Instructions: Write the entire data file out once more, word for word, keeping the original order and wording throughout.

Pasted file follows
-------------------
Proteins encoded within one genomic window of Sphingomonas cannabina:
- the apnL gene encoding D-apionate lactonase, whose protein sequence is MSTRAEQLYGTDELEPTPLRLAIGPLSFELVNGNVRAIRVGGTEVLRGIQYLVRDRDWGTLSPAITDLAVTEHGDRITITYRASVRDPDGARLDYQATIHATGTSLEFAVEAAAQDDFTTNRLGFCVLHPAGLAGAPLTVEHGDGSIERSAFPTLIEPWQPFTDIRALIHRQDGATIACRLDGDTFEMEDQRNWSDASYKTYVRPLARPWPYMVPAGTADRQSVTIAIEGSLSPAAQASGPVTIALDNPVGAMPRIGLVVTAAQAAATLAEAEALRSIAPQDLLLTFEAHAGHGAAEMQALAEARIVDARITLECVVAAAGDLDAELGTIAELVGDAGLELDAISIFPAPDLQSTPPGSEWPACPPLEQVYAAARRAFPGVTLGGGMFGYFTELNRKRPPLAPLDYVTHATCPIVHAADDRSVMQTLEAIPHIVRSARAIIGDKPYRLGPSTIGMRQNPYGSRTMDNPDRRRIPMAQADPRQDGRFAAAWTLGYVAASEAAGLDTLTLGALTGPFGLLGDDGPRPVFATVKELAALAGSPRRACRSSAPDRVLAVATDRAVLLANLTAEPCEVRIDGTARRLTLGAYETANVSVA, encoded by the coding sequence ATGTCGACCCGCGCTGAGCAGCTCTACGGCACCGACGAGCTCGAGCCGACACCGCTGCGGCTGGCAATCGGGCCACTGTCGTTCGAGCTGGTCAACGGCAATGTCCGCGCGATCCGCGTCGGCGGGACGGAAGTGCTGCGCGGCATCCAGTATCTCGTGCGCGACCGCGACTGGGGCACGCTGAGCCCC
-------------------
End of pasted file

Proteins encoded within one genomic window of Sphingomonas cannabina:
- the apnL gene encoding D-apionate lactonase, whose protein sequence is MSTRAEQLYGTDELEPTPLRLAIGPLSFELVNGNVRAIRVGGTEVLRGIQYLVRDRDWGTLSPAITDLAVTEHGDRITITYRASVRDPDGARLDYQATIHATGTSLEFAVEAAAQDDFTTNRLGFCVLHPAGLAGAPLTVEHGDGSIERSAFPTLIEPWQPFTDIRALIHRQDGATIACRLDGDTFEMEDQRNWSDASYKTYVRPLARPWPYMVPAGTADRQSVTIAIEGSLSPAAQASGPVTIALDNPVGAMPRIGLVVTAAQAAATLAEAEALRSIAPQDLLLTFEAHAGHGAAEMQALAEARIVDARITLECVVAAAGDLDAELGTIAELVGDAGLELDAISIFPAPDLQSTPPGSEWPACPPLEQVYAAARRAFPGVTLGGGMFGYFTELNRKRPPLAPLDYVTHATCPIVHAADDRSVMQTLEAIPHIVRSARAIIGDKPYRLGPSTIGMRQNPYGSRTMDNPDRRRIPMAQADPRQDGRFAAAWTLGYVAASEAAGLDTLTLGALTGPFGLLGDDGPRPVFATVKELAALAGSPRRACRSSAPDRVLAVATDRAVLLANLTAEPCEVRIDGTARRLTLGAYETANVSVA, encoded by the coding sequence ATGTCGACCCGCGCTGAGCAGCTCTACGGCACCGACGAGCTCGAGCCGACACCGCTGCGGCTGGCAATCGGGCCACTGTCGTTCGAGCTGGTCAACGGCAATGTCCGCGCGATCCGCGTCGGCGGGACGGAAGTGCTGCGCGGCATCCAGTATCTCGTGCGCGACCGCGACTGGGGCACGCTGAGCCCC